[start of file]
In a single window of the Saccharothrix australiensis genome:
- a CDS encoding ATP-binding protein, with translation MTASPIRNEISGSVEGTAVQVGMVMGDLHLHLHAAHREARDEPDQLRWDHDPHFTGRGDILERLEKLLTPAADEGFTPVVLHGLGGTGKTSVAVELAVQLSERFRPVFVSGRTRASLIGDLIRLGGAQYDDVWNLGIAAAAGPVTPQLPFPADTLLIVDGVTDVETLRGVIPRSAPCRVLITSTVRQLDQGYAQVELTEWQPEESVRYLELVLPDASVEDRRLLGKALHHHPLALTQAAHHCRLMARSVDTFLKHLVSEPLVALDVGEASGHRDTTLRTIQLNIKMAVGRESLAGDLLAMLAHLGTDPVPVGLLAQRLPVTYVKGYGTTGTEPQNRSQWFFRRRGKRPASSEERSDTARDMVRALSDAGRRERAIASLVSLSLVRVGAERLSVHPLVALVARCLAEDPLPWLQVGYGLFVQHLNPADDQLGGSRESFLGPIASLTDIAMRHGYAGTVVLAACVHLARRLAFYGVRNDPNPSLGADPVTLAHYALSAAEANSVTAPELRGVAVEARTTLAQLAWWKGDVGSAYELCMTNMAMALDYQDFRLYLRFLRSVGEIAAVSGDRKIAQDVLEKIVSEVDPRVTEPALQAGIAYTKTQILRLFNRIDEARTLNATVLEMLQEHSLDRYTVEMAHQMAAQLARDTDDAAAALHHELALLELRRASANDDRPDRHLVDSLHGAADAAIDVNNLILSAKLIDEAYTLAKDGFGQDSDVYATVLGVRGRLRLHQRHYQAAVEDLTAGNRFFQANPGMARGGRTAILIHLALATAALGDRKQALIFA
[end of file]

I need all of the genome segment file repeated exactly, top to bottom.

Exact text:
In a single window of the Saccharothrix australiensis genome:
- a CDS encoding ATP-binding protein, with translation MTASPIRNEISGSVEGTAVQVGMVMGDLHLHLHAAHREARDEPDQLRWDHDPHFTGRGDILERLEKLLTPAADEGFTPVVLHGLGGTGKTSVAVELAVQLSERFRPVFVSGRTRASLIGDLIRLGGAQYDDVWNLGIAAAAGPVTPQLPFPADTLLIVDGVTDVETLRGVIPRSAPCRVLITSTVRQLDQGYAQVELTEWQPEESVRYLELVLPDASVEDRRLLGKALHHHPLALTQAAHHCRLMARSVDTFLKHLVSEPLVALDVGEASGHRDTTLRTIQLNIKMAVGRESLAGDLLAMLAHLGTDPVPVGLLAQRLPVTYVKGYGTTGTEPQNRSQWFFRRRGKRPASSEERSDTARDMVRALSDAGRRERAIASLVSLSLVRVGAERLSVHPLVALVARCLAEDPLPWLQVGYGLFVQHLNPADDQLGGSRESFLGPIASLTDIAMRHGYAGTVVLAACVHLARRLAFYGVRNDPNPSLGADPVTLAHYALSAAEANSVTAPELRGVAVEARTTLAQLAWWKGDVGSAYELCMTNMAMALDYQDFRLYLRFLRSVGEIAAVSGDRKIAQDVLEKIVSEVDPRVTEPALQAGIAYTKTQILRLFNRIDEARTLNATVLEMLQEHSLDRYTVEMAHQMAAQLARDTDDAAAALHHELALLELRRASANDDRPDRHLVDSLHGAADAAIDVNNLILSAKLIDEAYTLAKDGFGQDSDVYATVLGVRGRLRLHQRHYQAAVEDLTAGNRFFQANPGMARGGRTAILIHLALATAALGDRKQALIFA